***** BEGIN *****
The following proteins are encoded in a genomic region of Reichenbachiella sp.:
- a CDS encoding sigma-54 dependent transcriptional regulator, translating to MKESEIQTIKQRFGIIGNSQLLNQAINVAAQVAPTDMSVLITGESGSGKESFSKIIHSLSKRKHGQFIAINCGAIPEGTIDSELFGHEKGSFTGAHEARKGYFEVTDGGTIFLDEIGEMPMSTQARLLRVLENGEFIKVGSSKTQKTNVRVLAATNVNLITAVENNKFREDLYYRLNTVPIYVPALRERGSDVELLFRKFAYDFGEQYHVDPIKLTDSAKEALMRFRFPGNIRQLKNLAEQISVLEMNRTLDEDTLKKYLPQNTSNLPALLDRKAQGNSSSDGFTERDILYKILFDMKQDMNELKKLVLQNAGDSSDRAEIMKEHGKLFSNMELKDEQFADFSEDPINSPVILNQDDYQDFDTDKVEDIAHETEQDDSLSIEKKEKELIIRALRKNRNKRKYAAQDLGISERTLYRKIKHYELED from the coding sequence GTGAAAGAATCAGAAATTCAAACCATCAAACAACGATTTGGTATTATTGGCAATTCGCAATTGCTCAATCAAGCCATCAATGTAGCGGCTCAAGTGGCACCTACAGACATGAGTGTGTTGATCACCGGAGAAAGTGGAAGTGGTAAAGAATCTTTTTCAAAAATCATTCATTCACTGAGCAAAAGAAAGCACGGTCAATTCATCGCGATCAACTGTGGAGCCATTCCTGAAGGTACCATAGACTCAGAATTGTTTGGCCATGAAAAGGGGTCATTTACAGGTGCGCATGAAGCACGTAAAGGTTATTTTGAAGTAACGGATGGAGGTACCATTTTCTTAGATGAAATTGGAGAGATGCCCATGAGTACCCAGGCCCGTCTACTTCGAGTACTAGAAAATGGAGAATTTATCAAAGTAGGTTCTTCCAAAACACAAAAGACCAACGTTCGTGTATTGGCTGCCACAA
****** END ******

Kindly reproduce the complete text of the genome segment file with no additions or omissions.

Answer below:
The following proteins are encoded in a genomic region of Reichenbachiella sp.:
- a CDS encoding sigma-54 dependent transcriptional regulator, translating to MKESEIQTIKQRFGIIGNSQLLNQAINVAAQVAPTDMSVLITGESGSGKESFSKIIHSLSKRKHGQFIAINCGAIPEGTIDSELFGHEKGSFTGAHEARKGYFEVTDGGTIFLDEIGEMPMSTQARLLRVLENGEFIKVGSSKTQKTNVRVLAATNVNLITAVENNKFREDLYYRLNTVPIYVPALRERGSDVELLFRKFAYDFGEQYHVDPIKLTDSAKEALMRFRFPGNIRQLKNLAEQISVLEMNRTLDEDTLKKYLPQNTSNLPALLDRKAQGNSSSDGFTERDILYKILFDMKQDMNELKKLVLQNAGDSSDRAEIMKEHGKLFSNMELKDEQFADFSEDPINSPVILNQDDYQDFDTDKVEDIAHETEQDDSLSIEKKEKELIIRALRKNRNKRKYAAQDLGISERTLYRKIKHYELED from the coding sequence GTGAAAGAATCAGAAATTCAAACCATCAAACAACGATTTGGTATTATTGGCAATTCGCAATTGCTCAATCAAGCCATCAATGTAGCGGCTCAAGTGGCACCTACAGACATGAGTGTGTTGATCACCGGAGAAAGTGGAAGTGGTAAAGAATCTTTTTCAAAAATCATTCATTCACTGAGCAAAAGAAAGCACGGTCAATTCATCGCGATCAACTGTGGAGCCATTCCTGAAGGTACCATAGACTCAGAATTGTTTGGCCATGAAAAGGGGTCATTTACAGGTGCGCATGAAGCACGTAAAGGTTATTTTGAAGTAACGGATGGAGGTACCATTTTCTTAGATGAAATTGGAGAGATGCCCATGAGTACCCAGGCCCGTCTACTTCGAGTACTAGAAAATGGAGAATTTATCAAAGTAGGTTCTTCCAAAACACAAAAGACCAACGTTCGTGTATTGGCTGCCACAA